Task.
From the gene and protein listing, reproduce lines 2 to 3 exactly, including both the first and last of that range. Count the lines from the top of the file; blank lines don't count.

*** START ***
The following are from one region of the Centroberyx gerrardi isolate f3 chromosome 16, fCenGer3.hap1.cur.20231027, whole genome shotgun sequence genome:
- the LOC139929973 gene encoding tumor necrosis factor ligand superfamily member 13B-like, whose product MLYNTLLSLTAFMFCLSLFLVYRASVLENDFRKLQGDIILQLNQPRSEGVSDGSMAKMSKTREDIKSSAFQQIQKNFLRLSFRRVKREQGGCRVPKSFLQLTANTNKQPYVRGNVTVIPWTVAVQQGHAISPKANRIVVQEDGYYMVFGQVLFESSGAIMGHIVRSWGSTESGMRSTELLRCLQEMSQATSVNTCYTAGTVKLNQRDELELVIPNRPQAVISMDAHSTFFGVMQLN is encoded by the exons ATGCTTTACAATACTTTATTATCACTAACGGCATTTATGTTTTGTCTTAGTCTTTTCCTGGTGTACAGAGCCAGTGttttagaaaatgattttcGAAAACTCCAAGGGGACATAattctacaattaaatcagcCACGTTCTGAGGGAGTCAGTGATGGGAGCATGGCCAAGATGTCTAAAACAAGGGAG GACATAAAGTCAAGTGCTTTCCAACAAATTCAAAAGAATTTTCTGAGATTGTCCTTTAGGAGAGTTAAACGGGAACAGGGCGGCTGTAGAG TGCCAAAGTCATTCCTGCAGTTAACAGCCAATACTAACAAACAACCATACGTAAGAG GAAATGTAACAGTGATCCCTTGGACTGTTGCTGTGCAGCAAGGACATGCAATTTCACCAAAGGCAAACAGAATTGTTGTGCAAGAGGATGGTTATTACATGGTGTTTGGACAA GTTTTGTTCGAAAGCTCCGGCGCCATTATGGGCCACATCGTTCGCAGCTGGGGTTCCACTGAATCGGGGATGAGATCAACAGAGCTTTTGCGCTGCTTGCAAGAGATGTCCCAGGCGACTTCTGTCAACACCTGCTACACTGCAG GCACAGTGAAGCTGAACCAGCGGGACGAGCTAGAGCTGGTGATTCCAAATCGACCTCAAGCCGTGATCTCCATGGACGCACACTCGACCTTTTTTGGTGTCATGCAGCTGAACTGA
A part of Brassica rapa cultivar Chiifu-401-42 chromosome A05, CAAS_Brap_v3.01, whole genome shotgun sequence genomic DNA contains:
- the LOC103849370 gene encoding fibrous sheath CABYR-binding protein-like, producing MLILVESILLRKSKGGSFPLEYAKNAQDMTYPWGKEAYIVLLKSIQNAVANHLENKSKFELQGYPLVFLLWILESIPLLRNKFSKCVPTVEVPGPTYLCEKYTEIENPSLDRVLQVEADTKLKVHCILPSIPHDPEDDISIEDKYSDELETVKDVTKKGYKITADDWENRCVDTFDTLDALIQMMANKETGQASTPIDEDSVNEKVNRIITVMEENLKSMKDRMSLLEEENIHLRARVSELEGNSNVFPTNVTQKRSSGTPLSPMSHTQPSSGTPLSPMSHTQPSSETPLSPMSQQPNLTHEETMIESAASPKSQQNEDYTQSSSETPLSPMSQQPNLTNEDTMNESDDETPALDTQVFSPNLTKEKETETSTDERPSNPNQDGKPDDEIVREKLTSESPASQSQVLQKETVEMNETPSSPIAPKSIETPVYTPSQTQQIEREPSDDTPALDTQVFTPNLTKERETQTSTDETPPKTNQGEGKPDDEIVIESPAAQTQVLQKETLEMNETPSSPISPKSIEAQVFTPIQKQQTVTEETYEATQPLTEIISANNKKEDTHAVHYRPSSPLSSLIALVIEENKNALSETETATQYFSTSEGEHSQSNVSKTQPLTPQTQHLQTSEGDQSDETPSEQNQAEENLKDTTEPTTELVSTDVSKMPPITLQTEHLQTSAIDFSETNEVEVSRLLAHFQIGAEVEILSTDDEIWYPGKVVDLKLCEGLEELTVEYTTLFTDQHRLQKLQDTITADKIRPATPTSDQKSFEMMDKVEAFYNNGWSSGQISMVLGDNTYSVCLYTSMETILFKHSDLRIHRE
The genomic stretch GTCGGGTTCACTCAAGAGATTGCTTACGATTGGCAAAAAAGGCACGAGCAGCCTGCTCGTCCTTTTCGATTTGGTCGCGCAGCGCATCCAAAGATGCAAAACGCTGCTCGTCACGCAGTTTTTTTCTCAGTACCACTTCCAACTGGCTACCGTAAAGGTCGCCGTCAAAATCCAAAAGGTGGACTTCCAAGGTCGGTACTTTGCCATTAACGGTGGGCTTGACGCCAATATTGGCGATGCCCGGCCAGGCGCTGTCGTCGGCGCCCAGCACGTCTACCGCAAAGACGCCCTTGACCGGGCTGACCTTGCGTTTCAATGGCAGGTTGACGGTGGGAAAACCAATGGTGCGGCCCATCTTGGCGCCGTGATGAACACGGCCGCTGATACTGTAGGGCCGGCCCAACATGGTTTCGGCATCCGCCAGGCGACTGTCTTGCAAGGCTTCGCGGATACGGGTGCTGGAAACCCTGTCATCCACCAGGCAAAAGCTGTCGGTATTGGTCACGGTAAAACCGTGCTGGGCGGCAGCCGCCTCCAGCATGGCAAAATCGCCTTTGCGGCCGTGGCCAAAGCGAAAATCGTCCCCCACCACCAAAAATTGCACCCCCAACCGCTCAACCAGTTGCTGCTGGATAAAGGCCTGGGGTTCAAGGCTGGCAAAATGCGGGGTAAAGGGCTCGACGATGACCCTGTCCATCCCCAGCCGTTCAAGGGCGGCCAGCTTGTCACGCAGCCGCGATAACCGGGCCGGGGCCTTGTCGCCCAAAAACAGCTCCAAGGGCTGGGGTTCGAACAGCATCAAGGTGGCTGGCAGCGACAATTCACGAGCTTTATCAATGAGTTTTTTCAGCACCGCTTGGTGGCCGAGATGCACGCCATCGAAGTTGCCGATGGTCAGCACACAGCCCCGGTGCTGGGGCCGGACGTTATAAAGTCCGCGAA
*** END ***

- the LOC139929973 gene encoding tumor necrosis factor ligand superfamily member 13B-like, whose product MLYNTLLSLTAFMFCLSLFLVYRASVLENDFRKLQGDIILQLNQPRSEGVSDGSMAKMSKTREDIKSSAFQQIQKNFLRLSFRRVKREQGGCRVPKSFLQLTANTNKQPYVRGNVTVIPWTVAVQQGHAISPKANRIVVQEDGYYMVFGQVLFESSGAIMGHIVRSWGSTESGMRSTELLRCLQEMSQATSVNTCYTAGTVKLNQRDELELVIPNRPQAVISMDAHSTFFGVMQLN is encoded by the exons ATGCTTTACAATACTTTATTATCACTAACGGCATTTATGTTTTGTCTTAGTCTTTTCCTGGTGTACAGAGCCAGTGttttagaaaatgattttcGAAAACTCCAAGGGGACATAattctacaattaaatcagcCACGTTCTGAGGGAGTCAGTGATGGGAGCATGGCCAAGATGTCTAAAACAAGGGAG GACATAAAGTCAAGTGCTTTCCAACAAATTCAAAAGAATTTTCTGAGATTGTCCTTTAGGAGAGTTAAACGGGAACAGGGCGGCTGTAGAG TGCCAAAGTCATTCCTGCAGTTAACAGCCAATACTAACAAACAACCATACGTAAGAG GAAATGTAACAGTGATCCCTTGGACTGTTGCTGTGCAGCAAGGACATGCAATTTCACCAAAGGCAAACAGAATTGTTGTGCAAGAGGATGGTTATTACATGGTGTTTGGACAA GTTTTGTTCGAAAGCTCCGGCGCCATTATGGGCCACATCGTTCGCAGCTGGGGTTCCACTGAATCGGGGATGAGATCAACAGAGCTTTTGCGCTGCTTGCAAGAGATGTCCCAGGCGACTTCTGTCAACACCTGCTACACTGCAG GCACAGTGAAGCTGAACCAGCGGGACGAGCTAGAGCTGGTGATTCCAAATCGACCTCAAGCCGTGATCTCCATGGACGCACACTCGACCTTTTTTGGTGTCATGCAGCTGAACTGA
A part of Brassica rapa cultivar Chiifu-401-42 chromosome A05, CAAS_Brap_v3.01, whole genome shotgun sequence genomic DNA contains: